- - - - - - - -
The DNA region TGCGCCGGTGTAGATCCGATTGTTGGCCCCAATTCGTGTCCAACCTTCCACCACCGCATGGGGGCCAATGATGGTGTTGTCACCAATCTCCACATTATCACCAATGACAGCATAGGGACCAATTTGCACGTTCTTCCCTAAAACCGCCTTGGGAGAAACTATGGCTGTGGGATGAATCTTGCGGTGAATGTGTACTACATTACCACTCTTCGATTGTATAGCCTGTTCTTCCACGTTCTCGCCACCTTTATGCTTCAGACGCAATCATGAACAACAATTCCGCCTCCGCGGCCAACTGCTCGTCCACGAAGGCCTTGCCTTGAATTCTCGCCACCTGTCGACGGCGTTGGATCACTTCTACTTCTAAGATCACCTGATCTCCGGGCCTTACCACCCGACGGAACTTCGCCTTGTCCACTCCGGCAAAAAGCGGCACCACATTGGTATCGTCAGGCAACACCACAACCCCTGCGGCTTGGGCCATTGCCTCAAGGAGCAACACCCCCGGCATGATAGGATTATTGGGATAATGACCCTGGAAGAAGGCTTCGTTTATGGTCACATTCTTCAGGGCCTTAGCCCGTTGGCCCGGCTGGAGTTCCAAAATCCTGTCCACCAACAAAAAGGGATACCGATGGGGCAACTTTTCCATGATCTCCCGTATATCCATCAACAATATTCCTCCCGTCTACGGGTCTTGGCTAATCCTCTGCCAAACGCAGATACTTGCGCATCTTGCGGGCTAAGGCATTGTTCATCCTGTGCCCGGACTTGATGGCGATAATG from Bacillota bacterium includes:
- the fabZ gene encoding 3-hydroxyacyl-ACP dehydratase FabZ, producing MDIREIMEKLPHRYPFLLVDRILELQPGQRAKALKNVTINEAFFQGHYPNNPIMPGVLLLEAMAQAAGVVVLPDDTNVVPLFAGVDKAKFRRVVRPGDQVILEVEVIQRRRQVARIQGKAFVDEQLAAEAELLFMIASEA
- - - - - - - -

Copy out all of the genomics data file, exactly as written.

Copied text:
The DNA region TGCGCCGGTGTAGATCCGATTGTTGGCCCCAATTCGTGTCCAACCTTCCACCACCGCATGGGGGCCAATGATGGTGTTGTCACCAATCTCCACATTATCACCAATGACAGCATAGGGACCAATTTGCACGTTCTTCCCTAAAACCGCCTTGGGAGAAACTATGGCTGTGGGATGAATCTTGCGGTGAATGTGTACTACATTACCACTCTTCGATTGTATAGCCTGTTCTTCCACGTTCTCGCCACCTTTATGCTTCAGACGCAATCATGAACAACAATTCCGCCTCCGCGGCCAACTGCTCGTCCACGAAGGCCTTGCCTTGAATTCTCGCCACCTGTCGACGGCGTTGGATCACTTCTACTTCTAAGATCACCTGATCTCCGGGCCTTACCACCCGACGGAACTTCGCCTTGTCCACTCCGGCAAAAAGCGGCACCACATTGGTATCGTCAGGCAACACCACAACCCCTGCGGCTTGGGCCATTGCCTCAAGGAGCAACACCCCCGGCATGATAGGATTATTGGGATAATGACCCTGGAAGAAGGCTTCGTTTATGGTCACATTCTTCAGGGCCTTAGCCCGTTGGCCCGGCTGGAGTTCCAAAATCCTGTCCACCAACAAAAAGGGATACCGATGGGGCAACTTTTCCATGATCTCCCGTATATCCATCAACAATATTCCTCCCGTCTACGGGTCTTGGCTAATCCTCTGCCAAACGCAGATACTTGCGCATCTTGCGGGCTAAGGCATTGTTCATCCTGTGCCCGGACTTGATGGCGATAATG from Bacillota bacterium includes:
- the fabZ gene encoding 3-hydroxyacyl-ACP dehydratase FabZ, producing MDIREIMEKLPHRYPFLLVDRILELQPGQRAKALKNVTINEAFFQGHYPNNPIMPGVLLLEAMAQAAGVVVLPDDTNVVPLFAGVDKAKFRRVVRPGDQVILEVEVIQRRRQVARIQGKAFVDEQLAAEAELLFMIASEA